“As an editorial cartoonist, my job is to take a critical look at governance, government and rulers,” says Satish Acharya. “In a healthy democracy, the powerful realise the importance of voices of dissent and provide space for it. But when (they) create a louder noise in the form of the IT cell to throttle such voices, it is not only ugly, but dangerous too.” Acharya, who doesn’t hold back his punches, is often targeted viciously on social media. But he doesn’t care for the consequences. “Not just trolls, I try not to get affected by the concerns or fear of my editors,” he says. “Even if a cartoon is rejected by the editor, if I am convinced (by my idea), I can still take it to readers on social media.”
Acharya’s recent cartoons capture the ups and downs of the farmers’ protests in starkly realistic or artfully opaque imagery. Some are direct, featuring the prime minister, others more arch. A striking example of the latter is the impression of a closed fist on a plate created out of grains of rice. Acharya’s cartoons seem to be exercising not only the right to offend but also making a case for the need to do so. How else can a democracy live up to its hallowed ideals?
India’s current predicament is more ironic than may be obvious. Writing in 2012, historian Mushirul Hasan pointed out that the colonial rulers were more tolerant towards satire than those of independent India. “One mark of a great satirist is that he sees the most effective way of getting through his opponent’s guard,” he wrote, “and another that he seizes every casual opening to land his punches.”
In the last decade, stand-up comedy has evolved as a professional field of activity, often supported by big corporate investment, with stars like Aditi Mittal and Varun Grover performing to global audiences, taking on caste, gender, and every other dogma that plagues India. But there have also been periodic moves to censor and censure, especially when it oversteps the boundaries of bourgeois gentility.
In 2016, comedian Tanmay Bhat’s spoof on two of the nation’s most beloved icons, singer Lata Mangeshkar and cricketer Sachin Tendulkar, using Snapchat filters, backfired badly. Periodic accusations of homophobia and misogyny have always plagued the scene, but two years later, the #MeToo movement opened other cans of worms. Allegations of sexual misconduct against Bhat and some of his colleagues at All India Bakchod, the Mumbai-based entertainment company, flew thick and fast, leading to its demise.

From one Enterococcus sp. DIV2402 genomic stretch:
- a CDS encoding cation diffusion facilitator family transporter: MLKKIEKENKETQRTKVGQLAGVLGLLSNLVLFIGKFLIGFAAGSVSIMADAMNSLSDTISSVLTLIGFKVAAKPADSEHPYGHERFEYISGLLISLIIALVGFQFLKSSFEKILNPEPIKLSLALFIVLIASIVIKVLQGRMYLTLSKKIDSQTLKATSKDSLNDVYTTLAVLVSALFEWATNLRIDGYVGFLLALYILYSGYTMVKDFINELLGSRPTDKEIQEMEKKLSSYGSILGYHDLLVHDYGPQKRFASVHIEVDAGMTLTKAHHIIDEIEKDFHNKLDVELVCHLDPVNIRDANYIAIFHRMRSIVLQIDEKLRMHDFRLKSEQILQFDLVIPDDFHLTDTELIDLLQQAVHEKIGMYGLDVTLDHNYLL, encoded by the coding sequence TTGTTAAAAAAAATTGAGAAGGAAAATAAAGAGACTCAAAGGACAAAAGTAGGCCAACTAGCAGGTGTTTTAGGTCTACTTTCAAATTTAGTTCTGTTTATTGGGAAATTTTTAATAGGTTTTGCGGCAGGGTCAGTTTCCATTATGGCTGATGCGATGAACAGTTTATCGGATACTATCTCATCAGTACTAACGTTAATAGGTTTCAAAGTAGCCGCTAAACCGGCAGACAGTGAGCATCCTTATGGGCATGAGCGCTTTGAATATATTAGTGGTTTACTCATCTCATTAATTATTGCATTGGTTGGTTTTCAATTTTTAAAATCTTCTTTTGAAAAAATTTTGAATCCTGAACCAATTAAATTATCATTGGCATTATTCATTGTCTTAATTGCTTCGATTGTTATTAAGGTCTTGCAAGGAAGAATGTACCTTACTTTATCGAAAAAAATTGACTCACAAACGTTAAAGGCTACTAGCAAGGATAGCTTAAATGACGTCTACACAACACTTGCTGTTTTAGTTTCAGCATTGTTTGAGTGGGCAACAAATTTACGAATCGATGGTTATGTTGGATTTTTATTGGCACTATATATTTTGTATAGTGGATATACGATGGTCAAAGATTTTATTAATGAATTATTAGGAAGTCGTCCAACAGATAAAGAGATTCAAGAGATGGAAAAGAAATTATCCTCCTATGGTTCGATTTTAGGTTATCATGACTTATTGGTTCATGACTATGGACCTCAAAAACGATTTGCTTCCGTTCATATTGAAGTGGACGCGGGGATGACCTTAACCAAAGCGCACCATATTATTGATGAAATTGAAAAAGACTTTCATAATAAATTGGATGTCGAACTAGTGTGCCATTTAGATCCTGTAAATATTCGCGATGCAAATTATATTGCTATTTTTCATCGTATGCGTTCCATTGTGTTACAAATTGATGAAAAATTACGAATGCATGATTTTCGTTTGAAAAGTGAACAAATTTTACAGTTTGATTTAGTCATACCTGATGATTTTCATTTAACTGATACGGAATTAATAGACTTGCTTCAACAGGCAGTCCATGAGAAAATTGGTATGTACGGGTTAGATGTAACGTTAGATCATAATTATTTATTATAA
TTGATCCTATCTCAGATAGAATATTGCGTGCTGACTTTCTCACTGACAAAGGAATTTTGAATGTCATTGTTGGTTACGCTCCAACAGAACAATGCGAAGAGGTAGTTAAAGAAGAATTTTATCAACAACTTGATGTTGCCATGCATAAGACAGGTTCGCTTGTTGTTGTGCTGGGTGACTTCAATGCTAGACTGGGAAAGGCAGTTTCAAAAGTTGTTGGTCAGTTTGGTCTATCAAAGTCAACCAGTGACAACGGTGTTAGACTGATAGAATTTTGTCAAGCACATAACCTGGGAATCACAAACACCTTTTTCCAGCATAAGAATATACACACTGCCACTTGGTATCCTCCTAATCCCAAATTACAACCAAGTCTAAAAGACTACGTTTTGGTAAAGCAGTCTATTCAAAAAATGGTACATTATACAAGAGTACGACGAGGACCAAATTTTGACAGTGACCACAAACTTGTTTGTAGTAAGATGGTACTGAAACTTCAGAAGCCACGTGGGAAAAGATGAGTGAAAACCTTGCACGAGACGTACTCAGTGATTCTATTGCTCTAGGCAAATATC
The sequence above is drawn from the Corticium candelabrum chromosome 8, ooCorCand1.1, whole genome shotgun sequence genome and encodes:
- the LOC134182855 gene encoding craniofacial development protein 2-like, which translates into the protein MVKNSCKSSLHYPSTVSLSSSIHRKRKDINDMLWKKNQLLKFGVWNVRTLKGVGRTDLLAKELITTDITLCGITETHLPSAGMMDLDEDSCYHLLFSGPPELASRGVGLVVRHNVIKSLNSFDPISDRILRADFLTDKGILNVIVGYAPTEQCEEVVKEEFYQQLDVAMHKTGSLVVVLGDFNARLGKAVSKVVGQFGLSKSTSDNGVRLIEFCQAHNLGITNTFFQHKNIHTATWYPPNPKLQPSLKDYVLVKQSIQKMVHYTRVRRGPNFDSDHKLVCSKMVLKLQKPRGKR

On the heels of these developments, lingering concerns about the limits of comedy resurfaced. To rephrase a recent headline-making statement about too much of a democracy by a top bureaucrat—how much satire is too much satire? “In India, we work well within our own boundaries, a Laxman rekha. This is necessary with regard to cartoons on religion or caste,” Acharya says. “Social media’s viral reach is a double-edged sword. It gives you new readers as well as new troubles if a cartoon touches sensitive areas. I need to be careful, as I don’t want my cartoons to lead to riots or killings.”
Parthasarathy adds that humour can be an “irresistible rhetorical strategy in pursuit of influencing opinion”, but the tone of delivery is key. “You have got to balance razor-sharp insights with detached charm,” he says. “Being merely provocative is less effective than being thought-provoking.” In a society like India, the mighty can be thin-skinned, quick to take offence. Their cheerleaders don’t need much provocation either to retort with violent threats.
“The offence-collectors of our country would have a stroke if they saw what American comedians have been saying about everyone, from Donald Trump to (US Supreme Court judge) Brett Kavanaugh, in the last few years,” Rawal says, “yet the only negative feedback they seem to have received is that those targets are too easy.”